Student mobility is key to talent creation

Student mobility is key to talent creation

Truth be told, education does not provide one the natural rite of passage to a well-paying job and successful career. Taking cognisance of this and finding skills shortage looming large across sectors, the World Economic Forum or WEF has called upon nations to put in place an education and skills recognition system to address the problem.

WEF, in a study undertaken jointly with the Boston Consulting Group, advocates encouraging student mobility across countries for promoting education and training.
Students mobility should be encouraged as the first step in talent mobility because student mobility introduces healthy competition among academic institutions, which contributes to improved levels of education.

Governments and academic institutions should increase access to tertiary education for migrant students by providing financial support through grants and loans, besides language support.

Student mobility not only enhances cultural diversity and facilitates intercultural understanding, it also increases employability of young adults.
As developed and developing countries face employability issues with companies having difficulties in finding graduate students who are directly employable, the WEF study says it is imperative that an assessment of current and future skills and qualification demands be developed by the authorities.

University-industry links
“Given today’s speed of change in technologies and business in general, no education system can provide the appropriate talents in the long run. Corporations should invest in training and education, including through delivering diplomas to increase talents employability, which calls for partnerships with universities,” says Jean-Michel Caye Partner & Managing Director, The Boston Consulting Group, France.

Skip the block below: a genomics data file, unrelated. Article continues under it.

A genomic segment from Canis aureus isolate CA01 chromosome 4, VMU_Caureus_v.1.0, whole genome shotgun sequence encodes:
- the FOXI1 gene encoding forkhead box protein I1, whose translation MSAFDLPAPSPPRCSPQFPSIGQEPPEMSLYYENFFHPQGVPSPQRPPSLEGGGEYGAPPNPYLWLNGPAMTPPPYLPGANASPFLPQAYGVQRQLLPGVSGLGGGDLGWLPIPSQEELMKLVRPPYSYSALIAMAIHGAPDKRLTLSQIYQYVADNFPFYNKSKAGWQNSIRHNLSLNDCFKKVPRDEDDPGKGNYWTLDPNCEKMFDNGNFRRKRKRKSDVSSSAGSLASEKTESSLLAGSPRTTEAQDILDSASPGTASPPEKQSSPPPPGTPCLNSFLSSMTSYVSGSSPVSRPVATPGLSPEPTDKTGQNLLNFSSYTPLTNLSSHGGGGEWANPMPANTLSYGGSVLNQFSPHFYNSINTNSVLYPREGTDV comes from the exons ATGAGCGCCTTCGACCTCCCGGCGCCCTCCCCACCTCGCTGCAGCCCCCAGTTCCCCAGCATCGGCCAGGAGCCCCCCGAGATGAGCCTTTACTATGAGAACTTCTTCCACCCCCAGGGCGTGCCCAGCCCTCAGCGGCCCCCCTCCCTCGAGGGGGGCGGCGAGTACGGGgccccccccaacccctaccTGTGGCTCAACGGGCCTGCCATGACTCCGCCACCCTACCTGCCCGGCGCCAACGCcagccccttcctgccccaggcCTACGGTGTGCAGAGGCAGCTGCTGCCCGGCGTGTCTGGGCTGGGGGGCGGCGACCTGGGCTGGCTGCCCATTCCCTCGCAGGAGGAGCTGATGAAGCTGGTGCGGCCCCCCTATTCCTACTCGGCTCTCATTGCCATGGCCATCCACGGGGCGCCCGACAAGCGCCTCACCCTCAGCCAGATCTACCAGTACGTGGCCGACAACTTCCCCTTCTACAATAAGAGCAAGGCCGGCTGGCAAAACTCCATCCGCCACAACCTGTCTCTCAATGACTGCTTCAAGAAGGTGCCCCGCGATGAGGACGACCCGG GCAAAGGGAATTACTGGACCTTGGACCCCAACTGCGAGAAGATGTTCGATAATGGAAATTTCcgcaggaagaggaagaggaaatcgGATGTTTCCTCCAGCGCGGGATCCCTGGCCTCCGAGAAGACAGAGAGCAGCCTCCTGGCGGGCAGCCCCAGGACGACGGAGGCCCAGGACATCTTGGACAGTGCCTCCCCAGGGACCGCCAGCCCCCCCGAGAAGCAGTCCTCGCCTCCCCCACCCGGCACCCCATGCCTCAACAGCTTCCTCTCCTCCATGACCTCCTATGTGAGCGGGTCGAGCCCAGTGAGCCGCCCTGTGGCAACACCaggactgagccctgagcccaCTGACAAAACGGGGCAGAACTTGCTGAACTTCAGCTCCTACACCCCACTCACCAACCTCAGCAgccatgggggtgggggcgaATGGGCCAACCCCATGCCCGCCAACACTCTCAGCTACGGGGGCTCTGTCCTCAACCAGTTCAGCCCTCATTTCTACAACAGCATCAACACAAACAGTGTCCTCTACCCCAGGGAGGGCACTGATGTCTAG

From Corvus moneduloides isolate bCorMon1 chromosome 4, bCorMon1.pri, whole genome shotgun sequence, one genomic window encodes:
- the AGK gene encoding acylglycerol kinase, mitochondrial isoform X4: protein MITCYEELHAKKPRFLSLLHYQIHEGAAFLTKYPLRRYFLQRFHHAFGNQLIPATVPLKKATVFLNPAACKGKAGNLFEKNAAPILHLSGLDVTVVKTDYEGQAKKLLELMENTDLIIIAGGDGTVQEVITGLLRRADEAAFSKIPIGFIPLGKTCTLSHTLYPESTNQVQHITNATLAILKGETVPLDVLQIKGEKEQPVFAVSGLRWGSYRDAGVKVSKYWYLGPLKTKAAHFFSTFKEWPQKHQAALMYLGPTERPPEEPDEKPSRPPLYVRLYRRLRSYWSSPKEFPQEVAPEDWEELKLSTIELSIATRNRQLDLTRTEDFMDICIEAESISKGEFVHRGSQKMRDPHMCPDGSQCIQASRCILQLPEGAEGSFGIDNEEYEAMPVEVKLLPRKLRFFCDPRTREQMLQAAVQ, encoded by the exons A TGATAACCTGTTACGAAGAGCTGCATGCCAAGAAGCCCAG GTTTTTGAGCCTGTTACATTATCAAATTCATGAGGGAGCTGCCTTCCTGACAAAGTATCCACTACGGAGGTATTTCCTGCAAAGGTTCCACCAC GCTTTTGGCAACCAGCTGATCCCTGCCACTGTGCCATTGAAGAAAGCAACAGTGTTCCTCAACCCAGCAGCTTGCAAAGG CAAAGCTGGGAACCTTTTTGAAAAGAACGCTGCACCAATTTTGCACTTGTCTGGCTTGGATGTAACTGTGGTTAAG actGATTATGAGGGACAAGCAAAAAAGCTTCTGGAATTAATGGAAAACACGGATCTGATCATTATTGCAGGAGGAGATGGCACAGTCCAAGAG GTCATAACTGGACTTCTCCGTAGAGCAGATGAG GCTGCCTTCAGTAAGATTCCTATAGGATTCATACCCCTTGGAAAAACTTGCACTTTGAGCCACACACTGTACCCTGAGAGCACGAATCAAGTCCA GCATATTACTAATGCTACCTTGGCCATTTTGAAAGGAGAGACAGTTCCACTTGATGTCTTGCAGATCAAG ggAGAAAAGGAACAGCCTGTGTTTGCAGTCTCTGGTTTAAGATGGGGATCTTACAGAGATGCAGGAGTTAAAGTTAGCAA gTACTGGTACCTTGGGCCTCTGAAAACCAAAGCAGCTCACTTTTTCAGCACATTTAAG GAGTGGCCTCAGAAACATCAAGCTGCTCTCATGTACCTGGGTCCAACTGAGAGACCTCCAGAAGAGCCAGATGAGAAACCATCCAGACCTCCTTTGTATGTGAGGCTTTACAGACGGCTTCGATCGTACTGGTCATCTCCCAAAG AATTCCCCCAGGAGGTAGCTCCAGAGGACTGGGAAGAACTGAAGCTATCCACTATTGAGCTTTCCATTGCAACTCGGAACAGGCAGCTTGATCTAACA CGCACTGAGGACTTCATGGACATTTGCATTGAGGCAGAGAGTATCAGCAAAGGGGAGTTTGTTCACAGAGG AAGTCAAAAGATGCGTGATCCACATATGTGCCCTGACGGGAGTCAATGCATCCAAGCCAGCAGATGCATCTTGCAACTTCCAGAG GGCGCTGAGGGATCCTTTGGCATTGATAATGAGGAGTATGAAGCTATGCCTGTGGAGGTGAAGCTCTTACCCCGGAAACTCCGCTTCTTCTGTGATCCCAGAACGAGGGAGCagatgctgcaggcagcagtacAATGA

The study, covering 22 countries, also explores 12 different industry sector clusters that will face high-skills shortages within next two decades. Observing that right skills are mostly defined as tertiary educational attainment, including both general and vocational higher education, the study says, in coming years, most countries will be faced with most pressing, quantitative high-skills gap as their working-age populations will shrink.

Explaining that it would be a challenge to bridge demand-supply gap, the study notes that though countries like India are projected to produce large amount of highly skilled labour, the issue of employability will remain as formal qualifications are often not sufficient proof of skills.

By 2020, over 100 million economically active individuals will enter the Indian labour force — equivalent of combined labour force of the UK, France, Italy and Spain. This creates a significant opportunity but also poses a daunting challenge.

What ails India?
In India, overall high-skills labour supply marginally exceeds demand but there is a shortfall of sufficiently qualified (or employable) high skills. There are three main reasons to explain the relatively low employability of many graduates, including engineers.

First, quality of education is heterogeneous, due to significant disparities across universities in infrastructure, facilities and capabilities. Second, education systems do not often meet the needs of economies and do not prepare highly skilled people for positions with global companies.

Third, they do not focus sufficiently on development of skills required by employers.
Although the education system eventually adjusts to market needs, the skills development cycle is not aligned with fast-changing market conditions.
The most important challenge will be to upgrade and focus on tertiary education systems to improve employability of graduates, the study says.
In order to solve the skills gap problem, countries like India have to invest in education of their workforce to increase its employability, while also attracting highly skilled migrants.

Infosys CEO & Managing Director Kris Gopalakrishnan says, “We need to understand what skills are required in countries and industries, and we need to make sure there are sufficient investments made in education and training.”

In sum, observing that education systems evolve slowly, WEF says, corporations have a high responsibility.They can help develop curricula where systematised student internship programmes are integrated. Companies should help students to find long-term internships that will help them develop skills required by industry in which they are interested.  Clearly, we have miles to go before an educated young adult, aspiring to an ambitious career, can take that big leap forward.

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